Is 'Value Investing' Dying?

Jul 19, 2018

Taha Merchant, Research Analyst

Value investing is dying, they say.

It doesn't work any longer, they argue. The world is now a different place. What used to work counts for nothing anymore.

'Growth investing' is where all the money is nowadays, they insist.

Value investing, ie, buying stocks in undervalued companies, is losing out to growth investing, ie, picking new age companies that will change the world and likely grow by leaps and bounds in the process.

Is the New Age Economy Killing Value Investing?

It sounds fascinating doesn't it - investing in fantastic, new world companies that will shoot straight to the starts. That must be where the money is, right?

No wonder 'growth investing' is so popular right now.

But it is just that - a popular fad of the moment in stock market circles - and it will soon fade away like most other things do.

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After all, value investing has been around for a long long time.

It is where all the best investors emerged from - the Benjamin Grahams and Warren Buffetts.

I'll admit, at this moment, 'growth investing' looks pretty tempting.

And there are real performance figures to back its claim.

Turns out that over the past decade, the Russell 1000 Growth index - an index which pegs growth stocks in the US equity market - has returned about 40% more than the Russell 1000 Value index - which, as the name implies, does the same for value stocks).

But 10 years is nothing in the market - value investing has dominated for much longer than that - and will continue to do so when this moment passes.

So, why are people drawn to growth investing then?

Some investors reckon growth investing has risen to the fore because value investing has some real, fundamental, flaws.

See, value investing is dependent on metrics like price to book (PBV) ratios. The book value is simply the net worth of a company. PBV is how you assess the value of a stock.

But what if, there are accounting flaws - and we simply don't get the actual stock value right?

Detractors contend that accounting standards haven't been able to keep up with changing business models.

New economy companies are increasingly relying on 'intangible' assets - and accounting standards don't capture these properly.

This means that the real value of intangible assets may not be fully reflected in a company's book value. Many highly attractive, fast growing, companies end up looking too expensive when laid out on a PBV scale, causing value investors using such traditional metrics to miss out on them completely.

So, should you stop following value investing strategies to pick stocks in the share market?

Since you are asking me, my answer is absolutely, unequivocally NO.

Because value investing also protects you from losing a lot of money.

Yes, accounting standards haven't yet been able to satisfactorily deal with intangible assets.

But that's not because they haven't been able to keep up.

Rather many of these potential intangible assets - say expenses on research and development, advertising, marketing, training etc - are by their very nature tricky to deal with...

Capturing them as an asset often raises more questions than answers.

They can be so easily inflated.

It lets many big expenses escape the company's profit and loss statement letting it report bigger profits today than it otherwise would.

And in the process it also creates large assets on the balance sheet whose future usefulness is subject to a wide range of possibilities.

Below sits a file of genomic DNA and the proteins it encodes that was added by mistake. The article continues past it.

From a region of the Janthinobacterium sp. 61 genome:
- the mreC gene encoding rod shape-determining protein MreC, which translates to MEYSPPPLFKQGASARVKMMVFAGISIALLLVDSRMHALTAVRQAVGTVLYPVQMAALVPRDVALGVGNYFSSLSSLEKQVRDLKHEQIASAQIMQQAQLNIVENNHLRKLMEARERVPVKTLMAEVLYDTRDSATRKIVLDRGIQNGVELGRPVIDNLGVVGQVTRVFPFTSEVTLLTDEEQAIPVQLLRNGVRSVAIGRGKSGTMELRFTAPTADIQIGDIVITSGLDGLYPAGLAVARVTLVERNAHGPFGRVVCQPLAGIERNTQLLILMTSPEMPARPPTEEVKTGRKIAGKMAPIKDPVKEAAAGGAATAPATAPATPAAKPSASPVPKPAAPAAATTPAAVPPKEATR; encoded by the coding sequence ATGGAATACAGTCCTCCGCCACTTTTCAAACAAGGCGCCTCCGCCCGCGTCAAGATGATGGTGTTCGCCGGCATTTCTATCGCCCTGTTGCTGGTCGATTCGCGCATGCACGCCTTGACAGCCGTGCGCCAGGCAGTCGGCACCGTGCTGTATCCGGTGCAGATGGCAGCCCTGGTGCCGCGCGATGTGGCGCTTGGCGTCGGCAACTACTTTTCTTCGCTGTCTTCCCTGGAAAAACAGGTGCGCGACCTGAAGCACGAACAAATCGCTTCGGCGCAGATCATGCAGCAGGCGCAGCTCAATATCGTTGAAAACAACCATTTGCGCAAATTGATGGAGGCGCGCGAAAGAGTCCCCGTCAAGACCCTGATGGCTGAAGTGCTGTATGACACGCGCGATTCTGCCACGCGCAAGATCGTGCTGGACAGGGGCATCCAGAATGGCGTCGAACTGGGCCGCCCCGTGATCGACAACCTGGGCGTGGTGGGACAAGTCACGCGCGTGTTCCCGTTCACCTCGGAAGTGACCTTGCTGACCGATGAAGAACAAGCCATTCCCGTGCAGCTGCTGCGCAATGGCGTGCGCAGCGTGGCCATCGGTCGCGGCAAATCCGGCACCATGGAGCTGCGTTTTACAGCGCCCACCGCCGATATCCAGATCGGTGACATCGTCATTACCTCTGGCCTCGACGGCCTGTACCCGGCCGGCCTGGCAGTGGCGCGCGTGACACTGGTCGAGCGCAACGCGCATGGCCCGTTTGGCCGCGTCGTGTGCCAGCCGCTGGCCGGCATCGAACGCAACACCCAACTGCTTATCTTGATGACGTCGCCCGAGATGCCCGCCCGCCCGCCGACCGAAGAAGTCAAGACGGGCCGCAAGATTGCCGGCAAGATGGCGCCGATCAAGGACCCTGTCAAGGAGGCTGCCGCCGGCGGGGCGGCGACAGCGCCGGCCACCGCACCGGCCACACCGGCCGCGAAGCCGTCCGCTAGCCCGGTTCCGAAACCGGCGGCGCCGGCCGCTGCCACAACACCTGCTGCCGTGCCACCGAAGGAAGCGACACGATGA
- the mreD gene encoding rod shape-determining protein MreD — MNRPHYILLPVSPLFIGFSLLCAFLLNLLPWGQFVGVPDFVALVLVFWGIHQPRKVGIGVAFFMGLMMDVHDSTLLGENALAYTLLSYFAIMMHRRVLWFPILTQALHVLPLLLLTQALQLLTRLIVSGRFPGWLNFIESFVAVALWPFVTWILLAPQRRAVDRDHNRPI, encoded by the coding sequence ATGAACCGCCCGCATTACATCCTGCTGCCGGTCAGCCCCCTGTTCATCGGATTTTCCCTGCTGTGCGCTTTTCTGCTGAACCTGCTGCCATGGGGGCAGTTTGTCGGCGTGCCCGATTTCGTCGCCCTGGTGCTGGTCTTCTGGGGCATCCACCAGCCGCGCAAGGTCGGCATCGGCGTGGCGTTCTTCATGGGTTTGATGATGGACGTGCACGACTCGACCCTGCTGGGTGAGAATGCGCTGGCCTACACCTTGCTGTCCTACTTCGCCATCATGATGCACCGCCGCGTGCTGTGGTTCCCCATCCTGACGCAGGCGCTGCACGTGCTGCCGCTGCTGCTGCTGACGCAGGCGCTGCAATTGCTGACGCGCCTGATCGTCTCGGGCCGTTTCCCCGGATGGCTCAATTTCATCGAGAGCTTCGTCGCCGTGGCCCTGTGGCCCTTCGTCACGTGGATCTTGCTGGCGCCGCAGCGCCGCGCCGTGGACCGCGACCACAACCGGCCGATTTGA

It also leaves precious much to the subjective discretion of management - and all but the most disciplined managements will naturally give in to the temptation to make things look 'better' wherever they can.

Accounting would, and very much should, lean more towards conservative rather than aggressive estimations.

If you went for 'growth' you would put yourself at risk for losing - because what looks like potential for growth - could just be a lot of empty air.

If you stick with 'value', you not only set yourself up for making money, but doing so without undue risk.

And that is why not only is value investing alive and kicking - but is the single best way to invest.

Deep value investing - one step further from value investing where we look for extreme value - has worked wonders for us and our subscribers.

We've been applying value investing principles with tremendous success. Our Benjamin Graham inspired deep value investing strategy has served us superbly since its inception four and a half years back.

The system has beaten the Sensex 2X since inception, and has given almost 9 out of 10 winning recommendations.

You ought to check out the results for yourself.

In the times to come, you'll likely hear other voices trying to convince you value investing is dead.

I just wanted to make sure today that you know to separate fact from fiction - and where you stand on this.

There is much to be careful about in investing - but also much to look forward to.

In future issues, I'll cover other reasons people use to steer you away from value investing and into this new 'hi-tech' world...

And I'll do my best to remind you just how much wealth you can create by sticking to the tried-and-tested, ie, best way to make money from the markets over the next decade, and the next century.

Stay tuned.


Taha Merchant
Taha Merchant
Research Analyst, Microcap Millionaires

PS: The best way to make money in the markets - whatever their mood - is to use a deep value strategy. Learn the strategy that has beat the markets 2X over the past 4 years... Click here.

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1 Responses to "Is 'Value Investing' Dying?"

Kirandeep Singh Atwal

Jul 20, 2018

This is the best time to go for value stocks when people are saying that value investing is not working.

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